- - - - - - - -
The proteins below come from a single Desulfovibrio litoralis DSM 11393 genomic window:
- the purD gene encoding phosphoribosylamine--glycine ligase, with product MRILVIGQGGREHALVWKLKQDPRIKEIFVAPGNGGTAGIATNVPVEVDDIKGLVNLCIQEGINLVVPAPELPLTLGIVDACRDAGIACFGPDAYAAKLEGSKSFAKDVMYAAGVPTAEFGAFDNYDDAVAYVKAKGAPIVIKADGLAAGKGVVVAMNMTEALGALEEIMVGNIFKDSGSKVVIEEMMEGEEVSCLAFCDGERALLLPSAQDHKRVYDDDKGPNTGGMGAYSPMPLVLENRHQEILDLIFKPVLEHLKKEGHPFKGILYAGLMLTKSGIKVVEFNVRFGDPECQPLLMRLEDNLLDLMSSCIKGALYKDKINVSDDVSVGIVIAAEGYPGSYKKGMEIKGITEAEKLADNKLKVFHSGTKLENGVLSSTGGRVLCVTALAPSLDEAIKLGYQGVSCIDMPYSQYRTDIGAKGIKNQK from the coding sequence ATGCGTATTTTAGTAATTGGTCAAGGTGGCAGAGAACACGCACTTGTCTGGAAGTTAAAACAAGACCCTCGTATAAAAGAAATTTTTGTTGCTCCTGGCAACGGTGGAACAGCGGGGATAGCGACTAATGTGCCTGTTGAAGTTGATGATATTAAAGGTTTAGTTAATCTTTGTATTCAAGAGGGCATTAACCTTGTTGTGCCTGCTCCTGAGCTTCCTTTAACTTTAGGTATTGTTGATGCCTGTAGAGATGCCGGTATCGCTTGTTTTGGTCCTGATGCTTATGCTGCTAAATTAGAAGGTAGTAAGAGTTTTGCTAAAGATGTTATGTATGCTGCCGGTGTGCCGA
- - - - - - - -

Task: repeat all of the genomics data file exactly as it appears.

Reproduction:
The proteins below come from a single Desulfovibrio litoralis DSM 11393 genomic window:
- the purD gene encoding phosphoribosylamine--glycine ligase, with product MRILVIGQGGREHALVWKLKQDPRIKEIFVAPGNGGTAGIATNVPVEVDDIKGLVNLCIQEGINLVVPAPELPLTLGIVDACRDAGIACFGPDAYAAKLEGSKSFAKDVMYAAGVPTAEFGAFDNYDDAVAYVKAKGAPIVIKADGLAAGKGVVVAMNMTEALGALEEIMVGNIFKDSGSKVVIEEMMEGEEVSCLAFCDGERALLLPSAQDHKRVYDDDKGPNTGGMGAYSPMPLVLENRHQEILDLIFKPVLEHLKKEGHPFKGILYAGLMLTKSGIKVVEFNVRFGDPECQPLLMRLEDNLLDLMSSCIKGALYKDKINVSDDVSVGIVIAAEGYPGSYKKGMEIKGITEAEKLADNKLKVFHSGTKLENGVLSSTGGRVLCVTALAPSLDEAIKLGYQGVSCIDMPYSQYRTDIGAKGIKNQK from the coding sequence ATGCGTATTTTAGTAATTGGTCAAGGTGGCAGAGAACACGCACTTGTCTGGAAGTTAAAACAAGACCCTCGTATAAAAGAAATTTTTGTTGCTCCTGGCAACGGTGGAACAGCGGGGATAGCGACTAATGTGCCTGTTGAAGTTGATGATATTAAAGGTTTAGTTAATCTTTGTATTCAAGAGGGCATTAACCTTGTTGTGCCTGCTCCTGAGCTTCCTTTAACTTTAGGTATTGTTGATGCCTGTAGAGATGCCGGTATCGCTTGTTTTGGTCCTGATGCTTATGCTGCTAAATTAGAAGGTAGTAAGAGTTTTGCTAAAGATGTTATGTATGCTGCCGGTGTGCCGA